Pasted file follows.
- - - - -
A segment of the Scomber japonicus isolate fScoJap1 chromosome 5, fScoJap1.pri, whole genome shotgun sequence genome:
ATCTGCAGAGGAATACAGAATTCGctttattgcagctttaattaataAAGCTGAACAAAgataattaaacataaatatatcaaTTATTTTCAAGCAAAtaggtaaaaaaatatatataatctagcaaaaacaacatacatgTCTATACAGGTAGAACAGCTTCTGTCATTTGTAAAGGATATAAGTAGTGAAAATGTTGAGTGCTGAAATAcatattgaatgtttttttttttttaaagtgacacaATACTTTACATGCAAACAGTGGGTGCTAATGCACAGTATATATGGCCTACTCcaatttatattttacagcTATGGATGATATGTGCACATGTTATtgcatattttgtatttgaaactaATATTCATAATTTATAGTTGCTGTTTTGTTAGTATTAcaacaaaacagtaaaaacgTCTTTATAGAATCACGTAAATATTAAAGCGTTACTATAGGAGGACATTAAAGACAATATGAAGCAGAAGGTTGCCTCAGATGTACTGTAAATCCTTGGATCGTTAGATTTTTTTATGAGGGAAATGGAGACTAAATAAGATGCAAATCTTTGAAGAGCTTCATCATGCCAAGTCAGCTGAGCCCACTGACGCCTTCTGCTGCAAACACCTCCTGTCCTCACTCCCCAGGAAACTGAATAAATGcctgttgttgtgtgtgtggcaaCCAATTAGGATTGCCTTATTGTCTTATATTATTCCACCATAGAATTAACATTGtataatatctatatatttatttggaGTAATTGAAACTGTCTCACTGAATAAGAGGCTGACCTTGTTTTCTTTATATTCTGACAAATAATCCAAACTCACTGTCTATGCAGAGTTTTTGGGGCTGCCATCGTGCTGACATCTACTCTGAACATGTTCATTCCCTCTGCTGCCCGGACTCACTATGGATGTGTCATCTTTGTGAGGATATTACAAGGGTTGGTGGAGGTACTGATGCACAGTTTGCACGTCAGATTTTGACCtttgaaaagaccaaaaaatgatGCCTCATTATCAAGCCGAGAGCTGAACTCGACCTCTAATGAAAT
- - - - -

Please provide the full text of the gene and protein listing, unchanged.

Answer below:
A segment of the Scomber japonicus isolate fScoJap1 chromosome 5, fScoJap1.pri, whole genome shotgun sequence genome:
ATCTGCAGAGGAATACAGAATTCGctttattgcagctttaattaataAAGCTGAACAAAgataattaaacataaatatatcaaTTATTTTCAAGCAAAtaggtaaaaaaatatatataatctagcaaaaacaacatacatgTCTATACAGGTAGAACAGCTTCTGTCATTTGTAAAGGATATAAGTAGTGAAAATGTTGAGTGCTGAAATAcatattgaatgtttttttttttttaaagtgacacaATACTTTACATGCAAACAGTGGGTGCTAATGCACAGTATATATGGCCTACTCcaatttatattttacagcTATGGATGATATGTGCACATGTTATtgcatattttgtatttgaaactaATATTCATAATTTATAGTTGCTGTTTTGTTAGTATTAcaacaaaacagtaaaaacgTCTTTATAGAATCACGTAAATATTAAAGCGTTACTATAGGAGGACATTAAAGACAATATGAAGCAGAAGGTTGCCTCAGATGTACTGTAAATCCTTGGATCGTTAGATTTTTTTATGAGGGAAATGGAGACTAAATAAGATGCAAATCTTTGAAGAGCTTCATCATGCCAAGTCAGCTGAGCCCACTGACGCCTTCTGCTGCAAACACCTCCTGTCCTCACTCCCCAGGAAACTGAATAAATGcctgttgttgtgtgtgtggcaaCCAATTAGGATTGCCTTATTGTCTTATATTATTCCACCATAGAATTAACATTGtataatatctatatatttatttggaGTAATTGAAACTGTCTCACTGAATAAGAGGCTGACCTTGTTTTCTTTATATTCTGACAAATAATCCAAACTCACTGTCTATGCAGAGTTTTTGGGGCTGCCATCGTGCTGACATCTACTCTGAACATGTTCATTCCCTCTGCTGCCCGGACTCACTATGGATGTGTCATCTTTGTGAGGATATTACAAGGGTTGGTGGAGGTACTGATGCACAGTTTGCACGTCAGATTTTGACCtttgaaaagaccaaaaaatgatGCCTCATTATCAAGCCGAGAGCTGAACTCGACCTCTAATGAAAT